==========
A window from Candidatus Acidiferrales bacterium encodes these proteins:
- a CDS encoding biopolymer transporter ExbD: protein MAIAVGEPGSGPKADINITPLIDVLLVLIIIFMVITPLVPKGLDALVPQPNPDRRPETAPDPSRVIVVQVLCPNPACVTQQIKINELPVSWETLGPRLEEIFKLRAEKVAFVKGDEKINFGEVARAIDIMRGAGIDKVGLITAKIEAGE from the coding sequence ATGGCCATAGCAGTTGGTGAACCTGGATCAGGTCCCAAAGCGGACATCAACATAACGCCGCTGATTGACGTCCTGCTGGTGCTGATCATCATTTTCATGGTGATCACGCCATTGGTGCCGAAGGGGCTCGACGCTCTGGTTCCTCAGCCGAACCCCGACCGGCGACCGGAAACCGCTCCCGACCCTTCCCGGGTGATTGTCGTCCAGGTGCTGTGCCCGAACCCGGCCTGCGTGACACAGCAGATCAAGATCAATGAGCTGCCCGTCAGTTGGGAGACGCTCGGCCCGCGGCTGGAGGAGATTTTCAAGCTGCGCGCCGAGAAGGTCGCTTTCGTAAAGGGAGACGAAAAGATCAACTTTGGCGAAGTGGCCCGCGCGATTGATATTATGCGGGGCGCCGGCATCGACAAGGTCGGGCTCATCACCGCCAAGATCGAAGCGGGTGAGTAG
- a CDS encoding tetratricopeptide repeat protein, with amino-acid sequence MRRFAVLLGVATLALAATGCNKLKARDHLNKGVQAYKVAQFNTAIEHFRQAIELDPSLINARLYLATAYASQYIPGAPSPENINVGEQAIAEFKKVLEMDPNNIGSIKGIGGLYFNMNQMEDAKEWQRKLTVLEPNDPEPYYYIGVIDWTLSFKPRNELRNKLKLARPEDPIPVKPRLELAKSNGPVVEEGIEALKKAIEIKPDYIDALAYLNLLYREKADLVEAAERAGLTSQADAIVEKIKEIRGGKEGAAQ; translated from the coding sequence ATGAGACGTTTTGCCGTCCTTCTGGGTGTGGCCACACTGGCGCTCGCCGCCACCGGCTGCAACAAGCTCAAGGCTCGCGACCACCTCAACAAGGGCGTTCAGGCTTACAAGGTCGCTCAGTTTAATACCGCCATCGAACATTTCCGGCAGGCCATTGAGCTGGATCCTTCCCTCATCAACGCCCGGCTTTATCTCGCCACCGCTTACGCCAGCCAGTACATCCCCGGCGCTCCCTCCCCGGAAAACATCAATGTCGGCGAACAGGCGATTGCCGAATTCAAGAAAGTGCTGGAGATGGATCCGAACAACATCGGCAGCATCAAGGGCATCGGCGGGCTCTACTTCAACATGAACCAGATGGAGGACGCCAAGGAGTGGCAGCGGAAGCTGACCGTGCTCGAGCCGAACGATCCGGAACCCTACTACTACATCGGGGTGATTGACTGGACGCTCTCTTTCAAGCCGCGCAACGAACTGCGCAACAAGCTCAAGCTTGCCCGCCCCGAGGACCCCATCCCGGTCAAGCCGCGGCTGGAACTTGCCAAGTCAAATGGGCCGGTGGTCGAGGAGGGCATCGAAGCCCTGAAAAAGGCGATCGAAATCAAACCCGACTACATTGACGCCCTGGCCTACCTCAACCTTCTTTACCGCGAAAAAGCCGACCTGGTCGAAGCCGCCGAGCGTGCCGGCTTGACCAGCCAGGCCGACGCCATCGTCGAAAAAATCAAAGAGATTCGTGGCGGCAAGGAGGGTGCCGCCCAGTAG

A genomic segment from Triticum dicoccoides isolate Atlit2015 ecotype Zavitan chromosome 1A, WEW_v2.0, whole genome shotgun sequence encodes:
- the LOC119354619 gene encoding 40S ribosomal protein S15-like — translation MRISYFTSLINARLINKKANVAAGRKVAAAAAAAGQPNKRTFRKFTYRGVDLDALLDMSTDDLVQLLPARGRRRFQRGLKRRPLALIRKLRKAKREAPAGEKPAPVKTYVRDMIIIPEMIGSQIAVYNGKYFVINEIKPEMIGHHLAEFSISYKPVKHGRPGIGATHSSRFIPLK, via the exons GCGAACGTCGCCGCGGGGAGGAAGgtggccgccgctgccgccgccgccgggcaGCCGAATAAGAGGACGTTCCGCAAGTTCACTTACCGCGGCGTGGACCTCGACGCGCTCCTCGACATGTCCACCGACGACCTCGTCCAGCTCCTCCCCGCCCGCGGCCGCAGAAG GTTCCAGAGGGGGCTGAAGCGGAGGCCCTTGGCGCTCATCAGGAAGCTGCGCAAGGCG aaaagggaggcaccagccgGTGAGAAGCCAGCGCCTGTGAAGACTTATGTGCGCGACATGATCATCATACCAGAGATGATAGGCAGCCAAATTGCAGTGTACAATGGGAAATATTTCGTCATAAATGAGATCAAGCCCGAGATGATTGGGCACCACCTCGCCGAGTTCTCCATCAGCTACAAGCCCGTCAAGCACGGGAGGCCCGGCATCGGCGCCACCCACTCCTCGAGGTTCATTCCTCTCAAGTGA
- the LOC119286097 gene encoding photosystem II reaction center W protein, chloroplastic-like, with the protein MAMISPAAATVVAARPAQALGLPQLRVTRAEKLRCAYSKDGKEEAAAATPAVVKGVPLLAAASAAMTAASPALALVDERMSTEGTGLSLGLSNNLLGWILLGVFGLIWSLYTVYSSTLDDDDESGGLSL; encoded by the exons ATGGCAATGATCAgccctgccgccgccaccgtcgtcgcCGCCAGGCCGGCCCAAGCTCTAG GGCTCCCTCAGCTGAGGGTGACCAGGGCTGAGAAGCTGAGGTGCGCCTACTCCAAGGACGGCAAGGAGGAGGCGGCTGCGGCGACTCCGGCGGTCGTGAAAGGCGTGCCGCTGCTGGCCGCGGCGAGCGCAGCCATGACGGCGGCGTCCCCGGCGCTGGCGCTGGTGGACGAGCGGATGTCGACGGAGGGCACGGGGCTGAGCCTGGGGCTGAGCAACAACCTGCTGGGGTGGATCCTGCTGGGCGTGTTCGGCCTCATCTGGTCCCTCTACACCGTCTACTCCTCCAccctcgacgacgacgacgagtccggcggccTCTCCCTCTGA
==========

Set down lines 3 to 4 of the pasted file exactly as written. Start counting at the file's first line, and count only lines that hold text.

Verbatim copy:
- a CDS encoding tetratricopeptide repeat protein, with amino-acid sequence MRRFAVLLGVATLALAATGCNKLKARDHLNKGVQAYKVAQFNTAIEHFRQAIELDPSLINARLYLATAYASQYIPGAPSPENINVGEQAIAEFKKVLEMDPNNIGSIKGIGGLYFNMNQMEDAKEWQRKLTVLEPNDPEPYYYIGVIDWTLSFKPRNELRNKLKLARPEDPIPVKPRLELAKSNGPVVEEGIEALKKAIEIKPDYIDALAYLNLLYREKADLVEAAERAGLTSQADAIVEKIKEIRGGKEGAAQ; translated from the coding sequence ATGAGACGTTTTGCCGTCCTTCTGGGTGTGGCCACACTGGCGCTCGCCGCCACCGGCTGCAACAAGCTCAAGGCTCGCGACCACCTCAACAAGGGCGTTCAGGCTTACAAGGTCGCTCAGTTTAATACCGCCATCGAACATTTCCGGCAGGCCATTGAGCTGGATCCTTCCCTCATCAACGCCCGGCTTTATCTCGCCACCGCTTACGCCAGCCAGTACATCCCCGGCGCTCCCTCCCCGGAAAACATCAATGTCGGCGAACAGGCGATTGCCGAATTCAAGAAAGTGCTGGAGATGGATCCGAACAACATCGGCAGCATCAAGGGCATCGGCGGGCTCTACTTCAACATGAACCAGATGGAGGACGCCAAGGAGTGGCAGCGGAAGCTGACCGTGCTCGAGCCGAACGATCCGGAACCCTACTACTACATCGGGGTGATTGACTGGACGCTCTCTTTCAAGCCGCGCAACGAACTGCGCAACAAGCTCAAGCTTGCCCGCCCCGAGGACCCCATCCCGGTCAAGCCGCGGCTGGAACTTGCCAAGTCAAATGGGCCGGTGGTCGAGGAGGGCATCGAAGCCCTGAAAAAGGCGATCGAAATCAAACCCGACTACATTGACGCCCTGGCCTACCTCAACCTTCTTTACCGCGAAAAAGCCGACCTGGTCGAAGCCGCCGAGCGTGCCGGCTTGACCAGCCAGGCCGACGCCATCGTCGAAAAAATCAAAGAGATTCGTGGCGGCAAGGAGGGTGCCGCCCAGTAG

A genomic segment from Triticum dicoccoides isolate Atlit2015 ecotype Zavitan chromosome 1A, WEW_v2.0, whole genome shotgun sequence encodes: